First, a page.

Back to Basics — How and why learning CSharp (C#) programming language

Post published 11 months ago - Suggest Changes

This article is the very first of the "Back to Basics" playlist, its goal is to bring the basic knowledge to start developing with the C# language. Whether you are an experienced developer of another language such as Rust, C++, or you are a beginner looking to design applications with dotnet technologies, or even games with Unity. This playlist will be the perfect answer and information hub for beginners as well as the more experienced to lead your journey into the world of the dotnet ecosystem, and mainly in the C# language.

If you are interested in learning this new language and the huge ecosystem that is dotnet, sit down, buckle up and follow me on this fun journey!

History of C#

C# - Home | FacebookIs there have a mascot for dotnet? · Issue #808 · microsoft/dotnet · GitHub

C# is a general-purpose, multi-paradigm programming language. C# encompasses static typing, strong typing, lexically scoped, imperative, declarative, functional, generic, object-oriented, and component-oriented programming disciplines.


C# is pronounced "C-Sharp", it is a programming language provided by Microsoft. Anders Hejlsberg is known as the founder of C# language.

He is a Danish software engineer who co-designed several programming languages and development tools.


.NET architecture

C# programs run on .NET, a virtual execution system called the common language runtime (CLR) and a set of class libraries. The CLR is the implementation by Microsoft of the common language infrastructure (CLI), an international standard. The CLI is the basis for creating execution and development environments in which languages and libraries work together seamlessly.

Source code written in C# is compiled into an intermediate language (IL) that conforms to the CLI specification. The IL code and resources, such as bitmaps and strings, are stored in an assembly, typically with an extension of .dll. An assembly contains a manifest that provides information about the assembly's types, version, and culture.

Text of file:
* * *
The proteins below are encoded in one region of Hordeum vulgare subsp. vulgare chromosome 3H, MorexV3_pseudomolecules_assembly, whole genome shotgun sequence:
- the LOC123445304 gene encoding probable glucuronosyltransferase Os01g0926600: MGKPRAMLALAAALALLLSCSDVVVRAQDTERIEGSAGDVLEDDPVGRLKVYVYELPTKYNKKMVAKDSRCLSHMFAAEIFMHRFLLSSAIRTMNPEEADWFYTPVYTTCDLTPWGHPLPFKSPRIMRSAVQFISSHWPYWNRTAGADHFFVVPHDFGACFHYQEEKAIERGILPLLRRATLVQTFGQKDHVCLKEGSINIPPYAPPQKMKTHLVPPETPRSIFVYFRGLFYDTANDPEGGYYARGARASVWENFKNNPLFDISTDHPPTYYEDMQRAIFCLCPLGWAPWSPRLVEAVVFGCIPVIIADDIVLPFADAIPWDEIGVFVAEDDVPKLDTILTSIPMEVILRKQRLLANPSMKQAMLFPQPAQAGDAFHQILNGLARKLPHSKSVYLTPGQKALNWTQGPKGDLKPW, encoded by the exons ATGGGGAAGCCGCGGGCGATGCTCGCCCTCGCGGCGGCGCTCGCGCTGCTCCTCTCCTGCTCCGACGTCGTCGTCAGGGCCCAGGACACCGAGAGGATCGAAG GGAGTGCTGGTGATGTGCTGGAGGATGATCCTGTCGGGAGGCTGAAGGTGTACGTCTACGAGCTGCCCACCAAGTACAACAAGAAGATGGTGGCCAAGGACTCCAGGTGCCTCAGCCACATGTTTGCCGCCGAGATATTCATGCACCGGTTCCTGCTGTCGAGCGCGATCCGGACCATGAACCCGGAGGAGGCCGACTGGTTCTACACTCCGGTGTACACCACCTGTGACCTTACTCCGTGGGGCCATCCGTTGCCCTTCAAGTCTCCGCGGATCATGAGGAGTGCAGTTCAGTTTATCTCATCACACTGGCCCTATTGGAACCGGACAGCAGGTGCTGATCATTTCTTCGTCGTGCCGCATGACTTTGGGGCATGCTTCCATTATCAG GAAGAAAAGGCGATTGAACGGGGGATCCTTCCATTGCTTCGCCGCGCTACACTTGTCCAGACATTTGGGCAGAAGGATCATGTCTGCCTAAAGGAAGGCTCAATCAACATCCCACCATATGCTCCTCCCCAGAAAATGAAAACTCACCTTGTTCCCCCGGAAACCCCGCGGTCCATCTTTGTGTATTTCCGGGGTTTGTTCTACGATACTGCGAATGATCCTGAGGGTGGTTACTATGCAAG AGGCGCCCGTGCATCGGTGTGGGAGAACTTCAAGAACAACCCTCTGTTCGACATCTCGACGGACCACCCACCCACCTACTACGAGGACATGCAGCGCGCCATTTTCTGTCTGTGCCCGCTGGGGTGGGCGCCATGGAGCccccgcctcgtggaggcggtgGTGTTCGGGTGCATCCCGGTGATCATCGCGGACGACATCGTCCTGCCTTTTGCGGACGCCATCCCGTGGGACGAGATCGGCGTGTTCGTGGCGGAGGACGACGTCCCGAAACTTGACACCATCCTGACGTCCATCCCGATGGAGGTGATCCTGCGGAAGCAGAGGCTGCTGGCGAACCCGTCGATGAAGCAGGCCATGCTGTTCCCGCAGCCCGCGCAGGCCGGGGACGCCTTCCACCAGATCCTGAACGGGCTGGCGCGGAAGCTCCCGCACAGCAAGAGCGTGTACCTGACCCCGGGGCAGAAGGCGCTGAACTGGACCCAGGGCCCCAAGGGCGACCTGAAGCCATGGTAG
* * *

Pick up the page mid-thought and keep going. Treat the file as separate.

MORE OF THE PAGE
When the C# program is executed, the assembly is loaded into the CLR. The CLR performs Just-In-Time (JIT) compilation to convert the IL code to native machine instructions. The CLR provides other services related to automatic garbage collection, exception handling, and resource management. Code that's executed by the CLR is sometimes referred to as "managed code." "Unmanaged code," is compiled into native machine language that targets a specific platform.

Language interoperability is a key feature of .NET. IL code produced by the C# compiler conforms to the Common Type Specification (CTS). IL code generated from C# can interact with code that was generated from the .NET versions of F#, Visual Basic, C++. There are more than 20 other CTS-compliant languages. A single assembly may contain multiple modules written in different .NET languages. The types can reference each other as if they were written in the same language.

In addition to the run time services, .NET also includes extensive libraries. These libraries support many different workloads. They're organized into namespaces that provide a wide variety of useful functionality. The libraries include everything from file input and output to string manipulation to XML parsing, to web application frameworks to Windows Forms controls. The typical C# application uses the .NET class library extensively to handle common "plumbing" chores.